THE WALL MUST FALL
In 1952, the Federal Republic of Germany, France, Italy, Netherlands, Luxembourg and Belgium established the European Coal and Steel Community (ECSC), which was aimed to support economic growth and to ensure peace within the countries. The German Democratic Republic did not joined the ECSC in this time. While in the Federal Republic of Germany the people lived in freedom, the people in Eastern Germany suffered from the strict regime in GDR and began to demonstrate against it, but the regime stopped these demonstrations - sometimes violently. At least 55 people died during one demonstration on the 17th of June in 1953. More and more people left Eastern Germany and moved into the west.
As the founding countries of the ECSC wanted to extend the focus away from only Coal and Steel, they established the European Economic Commission (EEC) in 1958. Western Germany could benefit a lot from the economic growth brought by the EEC. Due to ongoing conflicts in the GDR and the fact that about 2 Million people flew from eastern Germany into western Germany within 1949 to 1961, a military-controlled wall around the area of the GDR was built in 1961. The western part of Berlin was completely surrounded by the Wall.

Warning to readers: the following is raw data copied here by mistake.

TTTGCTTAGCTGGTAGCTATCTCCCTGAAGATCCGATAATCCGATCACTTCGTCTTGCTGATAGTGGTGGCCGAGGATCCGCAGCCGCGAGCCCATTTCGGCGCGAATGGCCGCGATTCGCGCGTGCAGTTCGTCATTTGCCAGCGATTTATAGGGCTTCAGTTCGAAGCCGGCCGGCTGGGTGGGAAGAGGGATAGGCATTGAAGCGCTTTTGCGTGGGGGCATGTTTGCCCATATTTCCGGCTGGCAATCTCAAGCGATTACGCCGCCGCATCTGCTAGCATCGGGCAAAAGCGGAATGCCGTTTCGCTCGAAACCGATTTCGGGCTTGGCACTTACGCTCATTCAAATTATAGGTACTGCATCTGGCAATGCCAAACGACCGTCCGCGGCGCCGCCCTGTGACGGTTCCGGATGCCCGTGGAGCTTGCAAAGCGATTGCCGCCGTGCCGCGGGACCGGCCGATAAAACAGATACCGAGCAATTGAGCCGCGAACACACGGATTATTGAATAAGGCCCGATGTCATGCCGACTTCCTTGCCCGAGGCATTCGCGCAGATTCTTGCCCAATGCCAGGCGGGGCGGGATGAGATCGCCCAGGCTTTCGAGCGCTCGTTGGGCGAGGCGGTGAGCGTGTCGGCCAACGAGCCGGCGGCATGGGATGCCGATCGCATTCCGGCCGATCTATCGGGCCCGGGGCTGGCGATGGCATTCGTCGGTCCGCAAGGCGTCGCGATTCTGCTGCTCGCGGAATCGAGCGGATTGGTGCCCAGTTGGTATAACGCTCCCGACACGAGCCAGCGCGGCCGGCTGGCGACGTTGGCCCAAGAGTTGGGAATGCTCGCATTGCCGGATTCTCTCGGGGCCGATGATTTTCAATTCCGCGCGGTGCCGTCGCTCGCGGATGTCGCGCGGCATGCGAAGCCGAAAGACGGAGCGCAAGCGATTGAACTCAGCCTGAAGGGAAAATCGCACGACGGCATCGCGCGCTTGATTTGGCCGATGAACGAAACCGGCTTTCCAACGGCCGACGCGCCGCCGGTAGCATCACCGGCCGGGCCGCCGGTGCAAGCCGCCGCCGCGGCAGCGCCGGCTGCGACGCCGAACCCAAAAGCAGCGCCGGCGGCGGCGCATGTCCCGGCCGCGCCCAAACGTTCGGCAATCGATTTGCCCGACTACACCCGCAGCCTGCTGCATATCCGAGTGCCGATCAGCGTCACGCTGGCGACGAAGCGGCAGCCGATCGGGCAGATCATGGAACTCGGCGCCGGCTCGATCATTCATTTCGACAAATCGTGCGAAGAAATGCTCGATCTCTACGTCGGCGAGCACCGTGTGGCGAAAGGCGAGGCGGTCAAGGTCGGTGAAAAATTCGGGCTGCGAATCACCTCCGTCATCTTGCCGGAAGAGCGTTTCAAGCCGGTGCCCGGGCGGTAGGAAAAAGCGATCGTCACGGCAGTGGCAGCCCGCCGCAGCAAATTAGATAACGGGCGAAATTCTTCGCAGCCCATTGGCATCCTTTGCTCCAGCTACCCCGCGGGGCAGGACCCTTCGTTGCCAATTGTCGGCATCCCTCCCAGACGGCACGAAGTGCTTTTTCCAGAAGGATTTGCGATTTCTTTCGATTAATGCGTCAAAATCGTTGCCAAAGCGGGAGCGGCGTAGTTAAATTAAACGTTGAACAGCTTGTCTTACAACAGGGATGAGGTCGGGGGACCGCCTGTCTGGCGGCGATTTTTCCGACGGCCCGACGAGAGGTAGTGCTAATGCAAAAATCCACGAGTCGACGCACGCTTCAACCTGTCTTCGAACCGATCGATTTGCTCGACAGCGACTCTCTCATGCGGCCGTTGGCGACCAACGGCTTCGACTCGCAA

The Wall of Berlin became a symbol of the East/West conflict. Many people died when they tried to cross the Wall or were caught by the police and went to prison. In the same time, the European Community developed and Denmark, Ireland, United Kingdom, Greece, Spain and Portugal joined the European Community in the 1970s and 1980s. The people living in the GDR were aware of the fact that people in the West could live in freedom and the tension in the country grew stronger.
The peaceful so-called “Montagsdemonstrationen“ (demonstrations held on Mondays) took place, first stating “we are the country” and later changing to “we are one country”, hundred thousands of people participated and protested against the political situation in the GDR. In 09.11.1989, these peaceful demonstrations made the government open the border for the very first time and in 03.10.1990 Germany officially celebrated its reunification. With this reunification, the area of former GDR officially joined the European Community.
SPANISH RECREATION of this German historic periodArticle made by Spanish Participants
Today we covered the history of Germany, in particular, we started talking about the division of Germany after the Second World War.
After the Second World War, the territory of Germany, in fact, was divided into four parts spread among the victorious countries: United States, Great Britain, France and the Soviet Union. This ended into the division of Germany into 2 parts politically different: the German Democratic Republic at the east, and the Federal Republic of Germany at the west.